Social Networking Tops the List
Social networking will remain the top-spending category over the five-year period, the report said. "In 2008, firms will spend $258 million on social networking tools like those from Awareness, Communispace and Jive Software, easily topping the next-largest category of spending, RSS, and experiencing the strongest annual growth rate over the next five years," the Forrester report said. "Open-source offerings, such as Drupal for social networking, are making inroads across the board, but more significantly limit the revenue opportunity for blogs and wikis. After blogs and wikis, mashup technology takes off next, growing from a small base of $39 million in 2007 to $682 million in 2013-second only to social networking."Currently, large businesses are spending more on employee collaboration tools than customer-facing Web 2.0 technologies, but Forrester expects that trend to reverse by next year. By 2013, investment in customer-facing Web 2.0 technology will outstrip spending on internal collaboration software by nearly a billion dollars. The Forrester report also points out that a key question for software companies is, Who "pays" for Web 2.0 in the enterprise? "Three challenges face vendors: IT shops are wary of what they perceive as insecure, consumer-grade technology; ad-supported Web 2.0 tools on the consumer side have set 'free' as a starting point; and Web 2.0 technologies enter a crowded space dominated by legacy software investments," the report said.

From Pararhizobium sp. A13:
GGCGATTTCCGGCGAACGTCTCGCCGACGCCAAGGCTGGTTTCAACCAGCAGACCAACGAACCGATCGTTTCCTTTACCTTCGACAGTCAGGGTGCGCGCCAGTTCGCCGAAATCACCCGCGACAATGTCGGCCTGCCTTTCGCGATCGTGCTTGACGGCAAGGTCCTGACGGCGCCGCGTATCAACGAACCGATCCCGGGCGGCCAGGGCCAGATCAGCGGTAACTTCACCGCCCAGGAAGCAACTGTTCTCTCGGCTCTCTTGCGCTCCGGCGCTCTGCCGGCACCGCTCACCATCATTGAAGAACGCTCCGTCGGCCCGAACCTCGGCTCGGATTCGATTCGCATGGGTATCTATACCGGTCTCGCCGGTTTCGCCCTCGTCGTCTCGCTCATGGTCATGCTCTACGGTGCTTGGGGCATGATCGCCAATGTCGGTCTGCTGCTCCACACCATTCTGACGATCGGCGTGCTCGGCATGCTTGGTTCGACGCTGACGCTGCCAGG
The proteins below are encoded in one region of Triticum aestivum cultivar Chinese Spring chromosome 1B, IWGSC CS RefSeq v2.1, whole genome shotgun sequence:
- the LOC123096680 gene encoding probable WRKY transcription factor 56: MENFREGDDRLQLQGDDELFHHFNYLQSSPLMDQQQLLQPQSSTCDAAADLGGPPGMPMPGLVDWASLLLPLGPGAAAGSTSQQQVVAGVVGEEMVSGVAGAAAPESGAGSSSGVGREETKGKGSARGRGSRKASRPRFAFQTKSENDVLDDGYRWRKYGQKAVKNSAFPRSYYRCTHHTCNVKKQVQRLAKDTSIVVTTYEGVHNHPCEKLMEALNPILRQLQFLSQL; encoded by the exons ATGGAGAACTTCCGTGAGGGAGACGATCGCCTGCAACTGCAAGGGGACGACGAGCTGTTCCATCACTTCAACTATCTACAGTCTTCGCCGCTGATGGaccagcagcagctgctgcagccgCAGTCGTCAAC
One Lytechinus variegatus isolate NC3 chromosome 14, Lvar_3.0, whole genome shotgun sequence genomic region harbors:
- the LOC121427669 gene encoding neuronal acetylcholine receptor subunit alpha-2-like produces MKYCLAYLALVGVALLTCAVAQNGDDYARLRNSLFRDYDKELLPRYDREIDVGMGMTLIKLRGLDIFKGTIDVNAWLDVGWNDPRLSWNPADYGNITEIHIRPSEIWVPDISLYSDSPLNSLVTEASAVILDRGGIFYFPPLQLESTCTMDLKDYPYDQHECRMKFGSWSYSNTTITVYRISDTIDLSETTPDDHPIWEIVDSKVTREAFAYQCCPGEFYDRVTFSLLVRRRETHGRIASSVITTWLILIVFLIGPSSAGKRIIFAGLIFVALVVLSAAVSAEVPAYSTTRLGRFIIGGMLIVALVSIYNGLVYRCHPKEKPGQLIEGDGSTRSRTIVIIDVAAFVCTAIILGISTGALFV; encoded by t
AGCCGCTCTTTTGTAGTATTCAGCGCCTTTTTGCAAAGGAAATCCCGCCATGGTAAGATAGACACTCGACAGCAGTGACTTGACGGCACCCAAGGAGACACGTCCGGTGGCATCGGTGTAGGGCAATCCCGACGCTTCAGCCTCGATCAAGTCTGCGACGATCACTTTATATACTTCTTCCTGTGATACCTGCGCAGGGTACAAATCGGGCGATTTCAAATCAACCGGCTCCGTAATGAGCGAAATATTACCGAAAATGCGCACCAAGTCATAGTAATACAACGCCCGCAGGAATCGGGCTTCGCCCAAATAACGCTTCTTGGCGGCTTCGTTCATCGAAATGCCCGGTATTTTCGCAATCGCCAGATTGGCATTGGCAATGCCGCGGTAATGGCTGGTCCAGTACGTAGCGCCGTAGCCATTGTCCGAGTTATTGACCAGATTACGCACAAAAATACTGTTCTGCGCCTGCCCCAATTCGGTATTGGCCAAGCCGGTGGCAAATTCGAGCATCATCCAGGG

However, the Forrester report said that "business buyers want Web 2.0 but depend on IT to make it happen." That observation is somewhat different from the message of some Web 2.0 technology vendors that are pushing mashup solutions as a way for business users to augment or even circumvent IT and build their own applications.